A dip in the Ganga, especially at certain places and times, is believed to wash away one’s bad karmas. Interestingly the more literal/physical aspect of this belief that the river can absorb impurities has been scientifically tested and it has been declared by scientists that the river contains an ‘X factor’ that acts as a disinfectant, giving the river self-cleansing properties and giving it oxygen levels 25 times higher than any other river in the world. I can personally attest to this as well. Despite the pollution that the river is subjected to daily, the water looks clear and a handcupful of river water drunk at Haridwar left me feeling perfectly fine! In fact the water felt fresh and silky. Despite the several thousands of people that take a dip in the Ganga everyday, there have never been any reports of anyone getting sick from the water.  The government’s National Mission for Clean Ganga  (you can donate towards it on their website if you wish) is helping clean the Ganga which unfortunately fell into severely polluted conditions over the last few centuries marked by neglect and poverty, especially during the British occupation.

Once in every 12 years (12 years completes one solar cycle), when a certain constellation is in place, one of the biggest Hindu festivals, the Kumbh mela is held at certain spots in the country. Once in every 144 years, a Maha Kumbh mela (or great Kumbh) is held. Taking a dip in the Ganga during this festival is believed to rid one of all karmas and attachments and ensure liberation.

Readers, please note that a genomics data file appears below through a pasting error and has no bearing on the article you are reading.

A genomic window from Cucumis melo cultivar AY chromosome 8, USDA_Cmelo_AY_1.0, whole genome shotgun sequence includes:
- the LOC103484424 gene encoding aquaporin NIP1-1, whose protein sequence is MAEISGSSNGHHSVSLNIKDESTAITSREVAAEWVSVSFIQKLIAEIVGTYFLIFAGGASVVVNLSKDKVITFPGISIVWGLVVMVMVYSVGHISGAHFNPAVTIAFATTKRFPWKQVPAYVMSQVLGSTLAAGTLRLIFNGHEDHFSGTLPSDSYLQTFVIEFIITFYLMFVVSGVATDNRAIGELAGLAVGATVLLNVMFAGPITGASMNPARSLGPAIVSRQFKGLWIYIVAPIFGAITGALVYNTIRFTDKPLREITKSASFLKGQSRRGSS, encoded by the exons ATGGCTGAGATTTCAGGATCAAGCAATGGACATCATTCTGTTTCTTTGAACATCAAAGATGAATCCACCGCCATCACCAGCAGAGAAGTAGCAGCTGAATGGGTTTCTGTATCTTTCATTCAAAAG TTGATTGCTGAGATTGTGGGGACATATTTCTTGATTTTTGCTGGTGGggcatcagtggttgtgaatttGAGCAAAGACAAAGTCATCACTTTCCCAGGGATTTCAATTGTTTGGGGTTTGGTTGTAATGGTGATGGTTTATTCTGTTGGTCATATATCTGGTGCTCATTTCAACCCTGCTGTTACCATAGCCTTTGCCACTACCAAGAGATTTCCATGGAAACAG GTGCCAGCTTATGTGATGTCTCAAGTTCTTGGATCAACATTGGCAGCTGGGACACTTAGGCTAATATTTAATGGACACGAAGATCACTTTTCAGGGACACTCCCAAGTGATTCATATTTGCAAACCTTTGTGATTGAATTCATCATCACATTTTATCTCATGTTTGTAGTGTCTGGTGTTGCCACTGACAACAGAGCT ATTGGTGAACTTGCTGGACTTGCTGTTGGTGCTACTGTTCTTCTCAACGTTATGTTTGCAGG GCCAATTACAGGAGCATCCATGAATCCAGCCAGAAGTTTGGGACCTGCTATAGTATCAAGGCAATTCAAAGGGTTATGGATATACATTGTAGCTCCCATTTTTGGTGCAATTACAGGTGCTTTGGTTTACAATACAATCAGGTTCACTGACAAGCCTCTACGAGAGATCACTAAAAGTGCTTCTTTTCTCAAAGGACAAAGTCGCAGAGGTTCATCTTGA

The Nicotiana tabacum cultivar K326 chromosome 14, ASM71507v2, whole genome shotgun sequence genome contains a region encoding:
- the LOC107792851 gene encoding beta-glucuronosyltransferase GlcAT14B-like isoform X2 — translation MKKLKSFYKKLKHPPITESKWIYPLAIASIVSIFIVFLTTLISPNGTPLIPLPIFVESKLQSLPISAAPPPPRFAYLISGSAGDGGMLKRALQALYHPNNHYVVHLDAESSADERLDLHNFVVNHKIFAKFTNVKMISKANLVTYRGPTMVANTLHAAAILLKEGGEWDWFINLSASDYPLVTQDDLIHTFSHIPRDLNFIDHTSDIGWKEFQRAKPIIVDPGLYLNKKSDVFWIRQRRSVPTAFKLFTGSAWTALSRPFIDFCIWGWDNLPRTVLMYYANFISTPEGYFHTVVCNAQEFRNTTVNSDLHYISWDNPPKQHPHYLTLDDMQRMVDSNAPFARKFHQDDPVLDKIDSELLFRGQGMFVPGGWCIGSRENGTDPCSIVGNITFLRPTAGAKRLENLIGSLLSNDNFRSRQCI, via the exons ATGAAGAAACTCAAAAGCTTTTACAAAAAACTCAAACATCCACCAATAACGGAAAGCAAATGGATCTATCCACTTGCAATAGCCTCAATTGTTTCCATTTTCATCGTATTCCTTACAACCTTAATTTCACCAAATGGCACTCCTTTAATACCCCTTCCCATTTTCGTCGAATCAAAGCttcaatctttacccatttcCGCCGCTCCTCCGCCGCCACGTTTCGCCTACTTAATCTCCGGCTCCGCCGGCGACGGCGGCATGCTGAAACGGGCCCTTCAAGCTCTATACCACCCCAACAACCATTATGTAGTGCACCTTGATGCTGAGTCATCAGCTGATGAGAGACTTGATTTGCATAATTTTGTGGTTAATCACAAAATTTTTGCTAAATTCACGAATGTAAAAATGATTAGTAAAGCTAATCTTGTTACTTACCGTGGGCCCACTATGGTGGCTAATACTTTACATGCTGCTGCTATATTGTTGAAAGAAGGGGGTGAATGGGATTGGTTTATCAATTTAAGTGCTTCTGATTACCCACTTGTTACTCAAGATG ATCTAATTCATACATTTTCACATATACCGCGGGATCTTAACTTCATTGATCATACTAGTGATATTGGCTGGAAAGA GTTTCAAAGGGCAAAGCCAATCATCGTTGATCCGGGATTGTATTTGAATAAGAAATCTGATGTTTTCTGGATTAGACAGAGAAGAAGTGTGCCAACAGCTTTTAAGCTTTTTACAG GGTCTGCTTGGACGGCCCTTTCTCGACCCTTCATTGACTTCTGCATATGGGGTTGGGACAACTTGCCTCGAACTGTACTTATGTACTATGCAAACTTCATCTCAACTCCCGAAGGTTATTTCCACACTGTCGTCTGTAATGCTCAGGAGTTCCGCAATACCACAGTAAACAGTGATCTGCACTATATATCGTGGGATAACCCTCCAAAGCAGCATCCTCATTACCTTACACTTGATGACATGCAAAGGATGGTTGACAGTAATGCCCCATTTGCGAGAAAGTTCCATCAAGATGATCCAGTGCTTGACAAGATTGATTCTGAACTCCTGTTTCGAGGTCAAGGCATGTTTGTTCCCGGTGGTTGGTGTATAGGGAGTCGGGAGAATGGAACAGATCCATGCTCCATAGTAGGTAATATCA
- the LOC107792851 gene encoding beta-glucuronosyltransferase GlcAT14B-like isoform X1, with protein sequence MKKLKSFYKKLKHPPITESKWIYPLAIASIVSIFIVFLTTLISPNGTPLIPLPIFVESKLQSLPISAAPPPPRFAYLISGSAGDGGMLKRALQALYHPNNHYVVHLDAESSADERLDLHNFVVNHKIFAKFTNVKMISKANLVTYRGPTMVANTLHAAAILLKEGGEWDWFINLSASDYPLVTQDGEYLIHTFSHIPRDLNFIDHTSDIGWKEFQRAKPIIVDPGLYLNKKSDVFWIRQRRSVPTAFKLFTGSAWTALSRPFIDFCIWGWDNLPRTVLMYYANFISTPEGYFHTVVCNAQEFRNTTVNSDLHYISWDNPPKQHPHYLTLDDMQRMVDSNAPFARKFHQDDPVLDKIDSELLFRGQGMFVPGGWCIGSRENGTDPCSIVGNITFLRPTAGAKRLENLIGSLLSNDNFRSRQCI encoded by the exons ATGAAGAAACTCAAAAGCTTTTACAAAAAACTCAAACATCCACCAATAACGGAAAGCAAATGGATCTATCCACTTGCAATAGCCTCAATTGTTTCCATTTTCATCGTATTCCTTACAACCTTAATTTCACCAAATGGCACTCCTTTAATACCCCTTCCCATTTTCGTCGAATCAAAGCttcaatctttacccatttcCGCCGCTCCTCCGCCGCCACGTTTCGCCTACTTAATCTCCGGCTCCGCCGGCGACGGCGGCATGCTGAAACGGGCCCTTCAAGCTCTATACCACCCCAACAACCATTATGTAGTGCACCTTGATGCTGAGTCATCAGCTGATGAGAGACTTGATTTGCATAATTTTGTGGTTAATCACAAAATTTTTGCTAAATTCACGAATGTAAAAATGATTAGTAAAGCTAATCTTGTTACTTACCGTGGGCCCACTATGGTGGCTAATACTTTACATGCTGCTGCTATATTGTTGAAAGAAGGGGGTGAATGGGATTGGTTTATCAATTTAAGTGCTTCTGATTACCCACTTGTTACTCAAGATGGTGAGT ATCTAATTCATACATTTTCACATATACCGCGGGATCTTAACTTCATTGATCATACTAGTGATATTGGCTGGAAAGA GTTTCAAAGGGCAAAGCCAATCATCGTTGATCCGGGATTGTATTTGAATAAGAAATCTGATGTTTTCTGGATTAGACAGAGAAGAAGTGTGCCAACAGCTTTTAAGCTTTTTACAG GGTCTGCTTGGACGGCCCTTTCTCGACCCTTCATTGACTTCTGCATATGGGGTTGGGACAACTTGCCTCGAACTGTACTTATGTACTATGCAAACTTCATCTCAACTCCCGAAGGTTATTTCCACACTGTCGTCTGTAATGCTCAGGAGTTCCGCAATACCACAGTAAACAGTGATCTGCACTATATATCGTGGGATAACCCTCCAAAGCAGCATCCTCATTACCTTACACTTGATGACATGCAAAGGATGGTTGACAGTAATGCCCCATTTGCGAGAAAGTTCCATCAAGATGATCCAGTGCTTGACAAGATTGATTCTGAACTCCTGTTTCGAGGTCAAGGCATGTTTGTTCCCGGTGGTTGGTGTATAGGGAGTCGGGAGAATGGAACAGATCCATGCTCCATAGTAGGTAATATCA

Every day in certain places along the Ganga’s banks, an aarti or fire-worship with Sanskrit chanting is held for the Ganga, at sunrise and sunset. The biggest and most famous one is the sunset aarti in Varanasi. I attended one in Haridwar (at Har-ki-paudi) and one in Rishikesh (at the Parmarth Niketan ashram) recently which were wonderful, peaceful experiences! The one done by Partmarth Niketan is longer, including bhajans (devotional songs) before the aarti – I would recommend this one if you could only do one of them.

 

parmarth
Ganga aarti at Partmarth Niketan ashram (source: parmarth.org)

Whether you know or believe any of the legends about Ganga or not, one thing is for sure – the ceremonies help you feel a deep bond with the water and nature in general, reminding you of your vital connection with and significant dependence on it. Once you feel a deep bond with nature, you don’t need environmental laws (or a World Water Day!) to tell you to protect and respect water/rivers. The connection is so deep and real that in fact two-thirds of our bodies, like two-thirds of the planet, is water. Yet, how easy it is to forget how much we owe to our rivers without whom we couldn’t survive even a few days. I can’t help but feel a great gratitude for the graciousness that even allows for our arrogance!

Read also: What India can learn in cultural promotion from La France

Join LWP on Facebook: www.facebook.com/livingwiseproject

Scroll down to leave a comment on this article.

Sign-up for the weekly newsletter & join us on Facebook: facebook.com/livingwiseproject
Shruti Bakshi
Shruti Bakshi is the Founder of the LivingWise Project. She has worked for several years in banking and financial services in London, Paris and Mumbai and holds an MBA from INSEAD and MPhil in Finance from Cambridge University. Shruti writes about life at the intersection of spirituality and modern society. Her debut novel 'From Dior to Dharma' was released in May 2017.

4 Comments Add yours

  1. Thanks for the thorough background on the Ganga River. I like how it is considered a sacred river. In truth, all rivers and water are sacred. Hopefully, we start treating them that way. 🙂

    1. Thanks for the comment Brad. I like that too- it makes the river feel alive, like a person. How wonderful it would be if the whole world comes to regard our rivers as sacred (and indeed all of nature too) 🙂

Leave a Reply